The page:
Therapist Julie Avirett uses songs and instruments to soothe sick children.
Hometown: Staunton, Ill.
Florida Home: Fort Myers
Occupation: Board-certified music therapist at the Children’s Hospital of Southwest Florida.
Early inspiration: The film Stand Up and Wiggle about a cerebral palsy patient who, with the help of music therapy, eventually stood without braces.
Serious training: Her education included a three-year, post-graduate program pairing music therapy with physiology, psychology, anatomy and early childhood development.
She’s got talent: Callaham sings and plays guitar and saxophone.
Applied therapy: She often plays music during procedures, such as the removal of a ventilator tube or insertion of an IV, and she encourages parents and children to play and sing along if they can.
What an act: “It may look like entertainment, but it’s a research-based form of therapy shown to reduce the amount of sedation and length of hospital stay for the patient.”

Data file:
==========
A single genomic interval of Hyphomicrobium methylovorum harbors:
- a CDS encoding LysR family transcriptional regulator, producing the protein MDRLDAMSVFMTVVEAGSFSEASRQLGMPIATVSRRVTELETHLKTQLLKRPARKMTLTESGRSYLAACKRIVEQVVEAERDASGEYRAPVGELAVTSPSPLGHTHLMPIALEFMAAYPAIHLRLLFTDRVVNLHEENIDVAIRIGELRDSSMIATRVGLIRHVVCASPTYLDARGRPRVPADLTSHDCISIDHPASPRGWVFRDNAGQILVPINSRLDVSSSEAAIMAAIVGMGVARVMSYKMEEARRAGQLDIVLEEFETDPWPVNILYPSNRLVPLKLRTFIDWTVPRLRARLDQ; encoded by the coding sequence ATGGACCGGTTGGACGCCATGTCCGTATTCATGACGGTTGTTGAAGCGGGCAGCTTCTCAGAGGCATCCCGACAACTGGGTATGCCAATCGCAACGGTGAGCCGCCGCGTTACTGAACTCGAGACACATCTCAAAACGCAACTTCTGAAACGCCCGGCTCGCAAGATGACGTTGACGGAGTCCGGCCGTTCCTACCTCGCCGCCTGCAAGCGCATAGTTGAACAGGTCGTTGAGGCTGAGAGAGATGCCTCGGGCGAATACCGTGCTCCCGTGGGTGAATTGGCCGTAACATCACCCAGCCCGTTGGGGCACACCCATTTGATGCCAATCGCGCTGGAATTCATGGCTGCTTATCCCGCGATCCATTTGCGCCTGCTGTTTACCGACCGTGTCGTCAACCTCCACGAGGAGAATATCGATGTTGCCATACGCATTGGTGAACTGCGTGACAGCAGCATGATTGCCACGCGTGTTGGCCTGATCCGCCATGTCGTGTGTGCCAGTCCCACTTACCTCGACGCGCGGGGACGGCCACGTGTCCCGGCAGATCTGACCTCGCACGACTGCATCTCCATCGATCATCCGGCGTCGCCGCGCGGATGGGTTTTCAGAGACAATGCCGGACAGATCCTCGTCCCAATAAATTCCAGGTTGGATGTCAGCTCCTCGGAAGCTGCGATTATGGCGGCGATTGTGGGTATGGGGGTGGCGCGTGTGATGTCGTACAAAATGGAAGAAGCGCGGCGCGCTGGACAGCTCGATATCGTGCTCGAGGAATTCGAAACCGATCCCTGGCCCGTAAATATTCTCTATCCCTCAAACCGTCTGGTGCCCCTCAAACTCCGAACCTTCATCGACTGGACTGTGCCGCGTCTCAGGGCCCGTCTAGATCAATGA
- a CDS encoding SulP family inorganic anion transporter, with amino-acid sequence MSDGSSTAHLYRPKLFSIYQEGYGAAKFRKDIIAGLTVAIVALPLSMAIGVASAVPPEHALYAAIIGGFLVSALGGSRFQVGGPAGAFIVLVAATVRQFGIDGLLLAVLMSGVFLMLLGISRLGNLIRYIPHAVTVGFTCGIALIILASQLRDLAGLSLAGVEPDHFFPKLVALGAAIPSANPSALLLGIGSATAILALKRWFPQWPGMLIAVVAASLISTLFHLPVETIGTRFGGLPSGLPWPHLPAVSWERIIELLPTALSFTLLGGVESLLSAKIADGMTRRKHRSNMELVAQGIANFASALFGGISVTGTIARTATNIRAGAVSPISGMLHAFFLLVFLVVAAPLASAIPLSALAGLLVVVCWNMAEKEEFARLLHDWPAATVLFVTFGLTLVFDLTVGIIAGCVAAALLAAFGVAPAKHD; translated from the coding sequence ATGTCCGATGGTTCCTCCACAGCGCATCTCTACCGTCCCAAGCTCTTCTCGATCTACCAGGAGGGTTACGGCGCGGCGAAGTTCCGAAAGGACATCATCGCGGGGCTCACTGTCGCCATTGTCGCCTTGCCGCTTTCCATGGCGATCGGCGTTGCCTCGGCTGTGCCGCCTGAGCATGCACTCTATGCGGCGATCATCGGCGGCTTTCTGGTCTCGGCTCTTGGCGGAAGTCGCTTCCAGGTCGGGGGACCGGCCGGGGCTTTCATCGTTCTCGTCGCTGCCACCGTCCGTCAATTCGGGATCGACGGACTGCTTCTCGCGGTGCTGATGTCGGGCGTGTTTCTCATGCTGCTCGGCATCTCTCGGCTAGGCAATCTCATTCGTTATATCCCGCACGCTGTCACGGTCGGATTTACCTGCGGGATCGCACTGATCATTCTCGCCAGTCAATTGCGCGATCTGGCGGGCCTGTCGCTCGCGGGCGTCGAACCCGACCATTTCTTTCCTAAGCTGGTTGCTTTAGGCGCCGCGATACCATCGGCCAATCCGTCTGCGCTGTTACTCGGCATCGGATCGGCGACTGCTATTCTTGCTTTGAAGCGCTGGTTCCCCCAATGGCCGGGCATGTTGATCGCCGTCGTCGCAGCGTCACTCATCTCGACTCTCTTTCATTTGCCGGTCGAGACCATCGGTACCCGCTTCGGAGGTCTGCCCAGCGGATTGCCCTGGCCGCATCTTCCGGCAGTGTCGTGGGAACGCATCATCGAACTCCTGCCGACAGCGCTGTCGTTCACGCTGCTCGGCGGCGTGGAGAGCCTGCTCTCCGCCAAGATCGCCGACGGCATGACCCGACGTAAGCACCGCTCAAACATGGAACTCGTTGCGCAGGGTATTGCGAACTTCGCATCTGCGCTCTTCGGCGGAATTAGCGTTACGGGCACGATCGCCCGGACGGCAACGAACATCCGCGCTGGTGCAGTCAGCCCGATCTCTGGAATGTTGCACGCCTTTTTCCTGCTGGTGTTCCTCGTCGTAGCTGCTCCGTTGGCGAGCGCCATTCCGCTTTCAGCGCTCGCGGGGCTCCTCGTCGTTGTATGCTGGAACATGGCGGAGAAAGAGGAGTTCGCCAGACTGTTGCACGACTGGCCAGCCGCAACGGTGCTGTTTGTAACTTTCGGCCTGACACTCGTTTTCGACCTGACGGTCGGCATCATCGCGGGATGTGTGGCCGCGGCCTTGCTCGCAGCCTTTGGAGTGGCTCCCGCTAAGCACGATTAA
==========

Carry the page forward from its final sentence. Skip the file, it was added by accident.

How it works: The brain’s music memory recall is very strong, and music’s ability to distract the patient is key. “It can reduce the amount of pain that is perceived.”
The power of music: “Children can be crying, sick, throwing up, but if they get a drum, it’s like they’re a new person.”
Rapping with teens: With a Q Chord keyboard and lyrics, she can play modern music by artists such as Beyoncé, Akon or Avril Lavigne. “For it to be effective, you have to replicate it as closely as possible to the original artist. But it’s a real stretch for me to rap.”
What’s next:Callaham hopes to purchase a laptop and software
that will allow patients to record their own music during their hospital stay.
Written by:Shellie Benson
Photograph by: Vanessa Rogers